Tomas Kaberle

Would benching Tomas Kaberle be the right move for Boston to make?


One of the big figures in the playoffs this year is defenseman Tomas Kaberle. After being dealt from Toronto to Boston in mid-February, Kaberle was hailed as being the answer to the Bruins puck-carrying worries as well as an elixir for a power play that was inconsistent at best during the regular season. In short, Kaberle was meant to be the missing piece for a Bruins team poised to make a deep run in the playoffs.

Things haven’t quite gone according to plan for both the Bruins and for Kaberle. Since joining the Bruins, Boston’s power play has been clicking along at a 9% success rate in the regular season and playoffs (11-118) and in the playoffs, the Bruins have found ways to win in spite of a terrible power play (4-52 in the playoffs).

However, after Game 4’s effort from Kaberle that saw him get outworked and out-muscled by Sean Bergenheim leading to the game’s tying goal in the second period in what turned out to be a toothless affair for Boston in a 5-3 loss.

CSN New England’s Joe Haggerty has a gutsy solution for the Bruins to solve what ails both the team and Kaberle. He says it’s time for coach Claude Julien to bench Kaberle in favor of either Steve Kampfer or Shane Hnidy to shake things up for the Bruins and get them back to playing “Bruins hockey.”

No matter what Julien says publicly about Kaberle and the team’s belief in him, it’s clear the coaching staff has lost confidence in the player as he’s relegated to a bottom pairing defenseman. No amount of public spin and positive feedback can cover up the stench left on the ice after Kaberle’s shift has concluded and another round of mistakes have to be cleaned up by his teammates.

He hasn’t surpassed 20 minutes of ice time since the opening playoff series against the Montreal Canadiens, and his pairing with Adam McQuaid was a flammable liability in Saturday’s loss to the Lightning.

It’d make for quite the gutsy move to do that and given that he’s seen his minutes reduced to playing just over 12 minutes and 11 minutes in the last two games respectively as a third-pair defenseman, the case to be made for benching Kaberle is strong. Even though coach Julien won’t be sitting him out, is it the right move to try and spur the Bruins to victory? Let us know in the comments and vote in our poll to let us know your thoughts.

Bruins’ second line officially goes under the microscope

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While much has been written about the Boston Bruins’ depleted defense, there’s also a good amount of intrigue about the forward group, which will look dramatically different tonight compared to last year’s season opener.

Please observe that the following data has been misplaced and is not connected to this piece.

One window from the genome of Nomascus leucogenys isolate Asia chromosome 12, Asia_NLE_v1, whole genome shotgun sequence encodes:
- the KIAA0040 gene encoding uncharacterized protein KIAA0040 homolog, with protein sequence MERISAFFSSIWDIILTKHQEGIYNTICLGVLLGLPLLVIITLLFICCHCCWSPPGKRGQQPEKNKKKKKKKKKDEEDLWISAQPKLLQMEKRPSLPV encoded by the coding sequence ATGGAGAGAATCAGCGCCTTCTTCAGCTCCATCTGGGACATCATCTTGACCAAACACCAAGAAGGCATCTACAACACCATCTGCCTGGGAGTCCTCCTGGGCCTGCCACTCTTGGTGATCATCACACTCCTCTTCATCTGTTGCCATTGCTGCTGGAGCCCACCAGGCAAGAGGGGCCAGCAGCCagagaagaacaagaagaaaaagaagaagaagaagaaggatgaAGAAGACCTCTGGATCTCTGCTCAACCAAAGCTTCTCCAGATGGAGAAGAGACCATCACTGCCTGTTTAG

Here are the Bruins’ expected lines versus the Jets:

Brad MarchandPatrice BergeronLoui Eriksson
Matt BeleskeyDavid KrejciDavid Pastrnak
Jimmy HayesRyan SpoonerBrett Connolly
Chris KellyJoonas KemppainenZac Rinaldo

The line most under the microscope may be that second one. In today’s Boston Globe, there’s a lengthy story on Krejci. The 29-year-old center with the big contract only played 47 games last season due to injuries. He finished with just 31 points.

So, where is Krejci’s game now?

Then there’s free-agent addition Matt Beleskey, a.k.a. Milan Lucic‘s replacement. Prior to scoring 22 times last year for the Ducks, the 27-year-old Beleskey had never tallied more than 11 goals in a season.

So, is Beleskey a legitimate top-six forward?

On the other wing, it’s David Pastrnak, the 19-year-old who, somewhat surprisingly, emerged as one of the top rookies in the league last year.

So, can Pastrnak take another step forward?

“It’s been a good three plus weeks where we’ve been able to kind of work individually, as a group, as a line, with different players and different personalities,” said coach Claude Julien. “We’re pleased with it. We’re optimistic and we just have to let things work themselves out too.”

Lucic: If I wanted to hurt Couture, ‘I would have hurt him’


Last night in Los Angeles, Kings forward Milan Lucic received a match penalty after skating the entire width of the ice to give San Jose’s Logan Couture a two-hand shove to the face.

Lucic didn’t hurt Couture, who had caught Lucic with an open-ice hit that Lucic didn’t like. Couture’s smiling, mocking face was good evidence that the Sharks’ forward was going to be OK.

This morning, Lucic was still in disbelief that he was penalized so harshly.

“I didn’t cross any line,” Lucic said, per Rich Hammond of the O.C. Register. “Believe me, if my intentions were to hurt him, I would have hurt him.”

While Lucic knew he deserved a penalty, he said after the game that he didn’t “know why it was called a match penalty.” His coach, Darryl Sutter, agreed, calling it “a borderline even roughing penalty.”

And though former NHL referee Kerry Fraser believes a match penalty was indeed warranted, Lucic said this morning that he hasn’t heard from the NHL about any possible supplemental discipline.

Nor for that matter has Dustin Brown, after his high hit on Couture in the first period.

In conclusion, it’s good to have hockey back.

Related: Sutter says Kings weren’t ‘interested’ in checking the Sharks